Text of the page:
Please use this identifier to cite or link to this item: https://scholarbank.nus.edu.sg/handle/10635/223449
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dc.titlePERFORMANCE BONDAGE: APPLYING THE UNFAIR CONTRACT TERMS ACT TO ASSESS THE �ASPLENIUM CLAUSE �
dc.contributor.authorTAN WEE MIN BENJAMIN
dc.date.accessioned2019-05-28T09:36:42Z
dc.date.accessioned2022-04-22T20:33:40Z
dc.date.available2019-09-26T14:14:11Z
dc.date.available2022-04-22T20:33:40Z
dc.date.issued2019-05-28
dc.identifier.citationTAN WEE MIN BENJAMIN (2019-05-28). PERFORMANCE BONDAGE: APPLYING THE UNFAIR CONTRACT TERMS ACT TO ASSESS THE �ASPLENIUM CLAUSE �. ScholarBank@NUS Repository.
dc.identifier.urihttps://scholarbank.nus.edu.sg/handle/10635/223449
dc.description.abstractPerformance bonds are a cornerstone element of construction contracts and they represent security furnished in favour of the employer to ensure that the contractor adheres to contractual specifications and obligations. Traditionally conceived to be the equivalent of the letter of credit, the performance bond was placed on a pedestal and as such, it was immune to judicial interference except in the clear case of fraud. Progressively, the Singaporean approach departed from orthodoxy in light of findings pointing out that this symmetry was flawed and problematic, especially so when beneficiaries were “uniquely placed to inflict economic harm on the obligor” if he acted in bad faith. This gave rise to the separate grounds of “unconscionability” in restraining abusive calls on performance bonds. Nevertheless, in CKR Contractors v. Asplenium Land, the Court of Appeal enforced an exclusion clause that limited the principal from restraining the demand on any grounds including unconscionability. It was found that the clause did not oust the equitable jurisdiction of the courts but instead limited the access to it. Following this, it was hypothesised that exclusion clauses excluding unconscionability as a ground for injunctive relief would have been entered into every contract that required a guarantee, thereby, rendering the unconscionability doctrine moot. This dissertation acts on the Court of Appeal’s observation that the clause would have been subject to section 3 of the Unfair Contract Terms Act. In doing so, it addresses the fundamental principles of performance bonds, its usage in Construction and ultimately proposes a revised framework depicting a guide for principals when they are subject to abusive demands and exclusion clauses as seen in CKR Contractors v. Asplenium Land.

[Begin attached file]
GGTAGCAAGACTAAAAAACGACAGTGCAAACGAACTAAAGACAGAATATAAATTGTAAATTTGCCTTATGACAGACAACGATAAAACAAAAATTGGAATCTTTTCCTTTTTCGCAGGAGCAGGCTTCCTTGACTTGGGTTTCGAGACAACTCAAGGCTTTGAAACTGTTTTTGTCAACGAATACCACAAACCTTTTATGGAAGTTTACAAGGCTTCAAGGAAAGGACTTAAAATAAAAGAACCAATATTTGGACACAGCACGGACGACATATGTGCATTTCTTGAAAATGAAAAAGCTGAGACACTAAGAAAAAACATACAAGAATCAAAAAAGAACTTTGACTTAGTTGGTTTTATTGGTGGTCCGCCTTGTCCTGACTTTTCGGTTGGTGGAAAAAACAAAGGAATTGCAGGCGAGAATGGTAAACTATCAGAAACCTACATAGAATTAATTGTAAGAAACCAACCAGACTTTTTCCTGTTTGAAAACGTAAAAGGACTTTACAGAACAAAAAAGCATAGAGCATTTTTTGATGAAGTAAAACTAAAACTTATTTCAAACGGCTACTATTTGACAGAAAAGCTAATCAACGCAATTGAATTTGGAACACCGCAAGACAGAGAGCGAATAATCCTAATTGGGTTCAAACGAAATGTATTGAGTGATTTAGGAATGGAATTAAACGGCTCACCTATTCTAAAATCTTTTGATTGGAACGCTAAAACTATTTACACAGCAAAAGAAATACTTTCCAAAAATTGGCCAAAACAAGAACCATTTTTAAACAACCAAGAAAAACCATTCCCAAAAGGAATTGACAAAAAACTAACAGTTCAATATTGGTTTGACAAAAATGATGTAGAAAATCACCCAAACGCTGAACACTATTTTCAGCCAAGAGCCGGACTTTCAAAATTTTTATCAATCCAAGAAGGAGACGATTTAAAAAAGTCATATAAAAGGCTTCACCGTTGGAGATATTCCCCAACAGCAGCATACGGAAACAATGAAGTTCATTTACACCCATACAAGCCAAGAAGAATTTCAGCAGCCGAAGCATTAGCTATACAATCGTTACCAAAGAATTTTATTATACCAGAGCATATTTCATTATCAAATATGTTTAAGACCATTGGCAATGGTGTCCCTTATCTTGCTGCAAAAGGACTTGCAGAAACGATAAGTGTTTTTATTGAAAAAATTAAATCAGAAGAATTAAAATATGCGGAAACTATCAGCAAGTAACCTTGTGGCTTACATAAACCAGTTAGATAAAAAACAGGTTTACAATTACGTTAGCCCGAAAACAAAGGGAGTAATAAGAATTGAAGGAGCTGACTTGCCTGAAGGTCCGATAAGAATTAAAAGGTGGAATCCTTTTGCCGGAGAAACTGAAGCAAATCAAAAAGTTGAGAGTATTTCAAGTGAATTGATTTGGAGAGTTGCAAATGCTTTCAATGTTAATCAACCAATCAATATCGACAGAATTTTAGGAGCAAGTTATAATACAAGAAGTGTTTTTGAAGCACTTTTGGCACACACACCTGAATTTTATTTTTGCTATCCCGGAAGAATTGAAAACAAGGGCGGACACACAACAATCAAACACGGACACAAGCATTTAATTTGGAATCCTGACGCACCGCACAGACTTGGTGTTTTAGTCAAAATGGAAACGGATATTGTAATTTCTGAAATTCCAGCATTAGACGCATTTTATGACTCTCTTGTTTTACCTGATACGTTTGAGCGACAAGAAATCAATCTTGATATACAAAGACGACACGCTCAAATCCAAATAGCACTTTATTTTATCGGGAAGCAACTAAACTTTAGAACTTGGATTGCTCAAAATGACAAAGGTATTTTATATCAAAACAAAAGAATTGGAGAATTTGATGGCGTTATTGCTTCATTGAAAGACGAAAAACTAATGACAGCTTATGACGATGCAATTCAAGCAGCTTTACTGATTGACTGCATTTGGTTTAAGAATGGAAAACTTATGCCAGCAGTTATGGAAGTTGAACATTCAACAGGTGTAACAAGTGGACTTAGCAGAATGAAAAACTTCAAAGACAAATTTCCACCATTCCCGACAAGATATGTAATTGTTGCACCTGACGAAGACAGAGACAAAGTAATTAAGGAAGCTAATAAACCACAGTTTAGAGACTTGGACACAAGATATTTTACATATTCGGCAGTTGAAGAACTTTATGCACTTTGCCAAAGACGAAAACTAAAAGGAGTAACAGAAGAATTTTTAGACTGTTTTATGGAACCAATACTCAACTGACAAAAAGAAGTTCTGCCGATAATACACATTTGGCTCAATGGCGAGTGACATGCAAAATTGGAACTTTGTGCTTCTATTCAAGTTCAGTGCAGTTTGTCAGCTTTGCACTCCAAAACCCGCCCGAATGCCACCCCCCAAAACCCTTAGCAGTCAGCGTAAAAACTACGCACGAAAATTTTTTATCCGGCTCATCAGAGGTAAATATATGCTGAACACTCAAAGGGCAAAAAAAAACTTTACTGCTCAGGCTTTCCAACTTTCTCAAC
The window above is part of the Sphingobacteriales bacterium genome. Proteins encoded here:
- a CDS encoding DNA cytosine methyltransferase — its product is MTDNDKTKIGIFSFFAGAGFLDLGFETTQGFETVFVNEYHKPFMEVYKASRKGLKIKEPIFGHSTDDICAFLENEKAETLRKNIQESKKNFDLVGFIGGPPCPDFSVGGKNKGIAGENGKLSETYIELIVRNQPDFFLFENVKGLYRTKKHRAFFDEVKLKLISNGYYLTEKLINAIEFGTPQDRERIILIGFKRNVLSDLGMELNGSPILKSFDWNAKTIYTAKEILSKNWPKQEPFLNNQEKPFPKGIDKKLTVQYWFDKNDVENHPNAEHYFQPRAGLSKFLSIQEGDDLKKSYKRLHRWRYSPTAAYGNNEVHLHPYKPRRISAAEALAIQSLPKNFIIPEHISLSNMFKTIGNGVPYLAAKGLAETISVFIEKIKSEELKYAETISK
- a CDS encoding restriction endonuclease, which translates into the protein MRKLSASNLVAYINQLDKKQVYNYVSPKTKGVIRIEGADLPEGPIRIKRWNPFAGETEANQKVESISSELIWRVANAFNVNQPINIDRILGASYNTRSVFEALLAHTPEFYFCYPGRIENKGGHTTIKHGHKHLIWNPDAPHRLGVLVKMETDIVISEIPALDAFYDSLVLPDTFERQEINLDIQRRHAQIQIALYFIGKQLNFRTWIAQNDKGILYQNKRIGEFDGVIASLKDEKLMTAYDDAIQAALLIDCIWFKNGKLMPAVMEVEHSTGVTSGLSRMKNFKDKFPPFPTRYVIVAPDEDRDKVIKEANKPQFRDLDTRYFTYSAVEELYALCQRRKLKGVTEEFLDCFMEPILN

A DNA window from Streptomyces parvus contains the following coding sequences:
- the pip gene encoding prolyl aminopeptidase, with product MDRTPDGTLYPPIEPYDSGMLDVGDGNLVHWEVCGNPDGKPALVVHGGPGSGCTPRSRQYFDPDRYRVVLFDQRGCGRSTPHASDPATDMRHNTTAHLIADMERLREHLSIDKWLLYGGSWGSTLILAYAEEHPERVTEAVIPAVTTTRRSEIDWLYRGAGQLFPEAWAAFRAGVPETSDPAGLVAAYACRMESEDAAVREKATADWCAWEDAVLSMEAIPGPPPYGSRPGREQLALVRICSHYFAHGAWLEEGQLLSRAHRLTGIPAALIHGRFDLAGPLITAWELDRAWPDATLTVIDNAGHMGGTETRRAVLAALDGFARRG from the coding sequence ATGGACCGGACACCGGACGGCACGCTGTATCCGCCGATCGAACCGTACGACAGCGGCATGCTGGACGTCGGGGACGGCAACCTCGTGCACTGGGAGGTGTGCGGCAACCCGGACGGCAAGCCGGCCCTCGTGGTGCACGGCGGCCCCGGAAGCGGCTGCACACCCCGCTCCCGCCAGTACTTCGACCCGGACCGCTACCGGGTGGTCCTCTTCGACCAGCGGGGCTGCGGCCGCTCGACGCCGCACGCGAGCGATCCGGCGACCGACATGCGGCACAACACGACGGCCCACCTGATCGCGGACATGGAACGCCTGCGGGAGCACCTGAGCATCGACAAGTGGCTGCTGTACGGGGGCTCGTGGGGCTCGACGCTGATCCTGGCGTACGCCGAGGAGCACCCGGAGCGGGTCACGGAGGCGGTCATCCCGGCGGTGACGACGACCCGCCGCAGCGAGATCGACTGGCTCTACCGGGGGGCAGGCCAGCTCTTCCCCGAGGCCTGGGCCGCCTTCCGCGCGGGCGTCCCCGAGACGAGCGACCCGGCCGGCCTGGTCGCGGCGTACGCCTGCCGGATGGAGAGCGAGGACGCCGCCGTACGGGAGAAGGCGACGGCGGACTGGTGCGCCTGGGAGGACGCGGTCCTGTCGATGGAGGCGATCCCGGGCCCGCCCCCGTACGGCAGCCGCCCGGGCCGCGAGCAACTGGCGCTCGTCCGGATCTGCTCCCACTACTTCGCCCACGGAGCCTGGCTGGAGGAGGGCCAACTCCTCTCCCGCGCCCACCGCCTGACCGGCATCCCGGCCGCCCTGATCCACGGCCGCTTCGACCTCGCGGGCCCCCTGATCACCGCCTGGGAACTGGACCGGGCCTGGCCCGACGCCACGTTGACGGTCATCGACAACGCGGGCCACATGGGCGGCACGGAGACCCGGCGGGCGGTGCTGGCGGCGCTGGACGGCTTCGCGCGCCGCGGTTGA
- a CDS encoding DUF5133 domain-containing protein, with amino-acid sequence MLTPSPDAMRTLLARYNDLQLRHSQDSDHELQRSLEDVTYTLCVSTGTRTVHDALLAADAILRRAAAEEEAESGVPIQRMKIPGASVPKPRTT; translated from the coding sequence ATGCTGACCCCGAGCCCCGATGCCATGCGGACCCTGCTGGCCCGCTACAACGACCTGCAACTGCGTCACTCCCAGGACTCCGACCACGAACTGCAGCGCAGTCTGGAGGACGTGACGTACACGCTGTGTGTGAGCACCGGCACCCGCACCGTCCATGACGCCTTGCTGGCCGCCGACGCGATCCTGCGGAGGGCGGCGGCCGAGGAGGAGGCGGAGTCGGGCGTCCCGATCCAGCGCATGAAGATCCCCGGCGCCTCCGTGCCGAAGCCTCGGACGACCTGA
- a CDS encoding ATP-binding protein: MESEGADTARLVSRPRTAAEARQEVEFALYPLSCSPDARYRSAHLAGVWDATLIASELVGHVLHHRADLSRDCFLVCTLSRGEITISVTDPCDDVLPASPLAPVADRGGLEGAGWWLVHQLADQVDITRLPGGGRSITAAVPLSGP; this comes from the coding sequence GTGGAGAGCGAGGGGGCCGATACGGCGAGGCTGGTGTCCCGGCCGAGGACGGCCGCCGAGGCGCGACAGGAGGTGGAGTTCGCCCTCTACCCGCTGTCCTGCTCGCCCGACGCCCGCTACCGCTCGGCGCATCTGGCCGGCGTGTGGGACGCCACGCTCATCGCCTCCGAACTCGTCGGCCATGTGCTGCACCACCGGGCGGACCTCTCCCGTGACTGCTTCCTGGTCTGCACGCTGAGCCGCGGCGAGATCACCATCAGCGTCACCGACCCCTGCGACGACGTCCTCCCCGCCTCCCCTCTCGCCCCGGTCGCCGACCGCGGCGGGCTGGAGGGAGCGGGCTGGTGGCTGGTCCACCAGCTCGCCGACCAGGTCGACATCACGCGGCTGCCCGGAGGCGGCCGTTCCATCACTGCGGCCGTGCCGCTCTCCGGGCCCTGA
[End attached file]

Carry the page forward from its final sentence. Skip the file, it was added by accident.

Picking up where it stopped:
dc.language.isoen
dc.sourcehttps://lib.sde.nus.edu.sg/dspace/handle/sde/4554
dc.subjectBuilding
dc.subjectPFM
dc.subjectProject and Facilities Management
dc.subjectLim Pin
dc.subject2018/2019 PFM
dc.subjectBUILDING AND CONSTRUCTION LAW
dc.subjectCREDIT AND SECURITY
dc.subjectGUARANTEES
dc.subjectPERFORMANCE BONDS
dc.subjectINJUNCTIONS
dc.subjectUNCONSCIONABILITY
dc.subjectEXCLUSION CLAUSE
dc.subjectUCTA
dc.typeDissertation
dc.contributor.departmentBUILDING
dc.contributor.supervisorLIM PIN
dc.description.degreeBachelor's
dc.description.degreeconferredBACHELOR OF SCIENCE (PROJECT AND FACILITIES MANAGEMENT)
dc.embargo.terms2019-06-10
Appears in Collections:Bachelor's Theses

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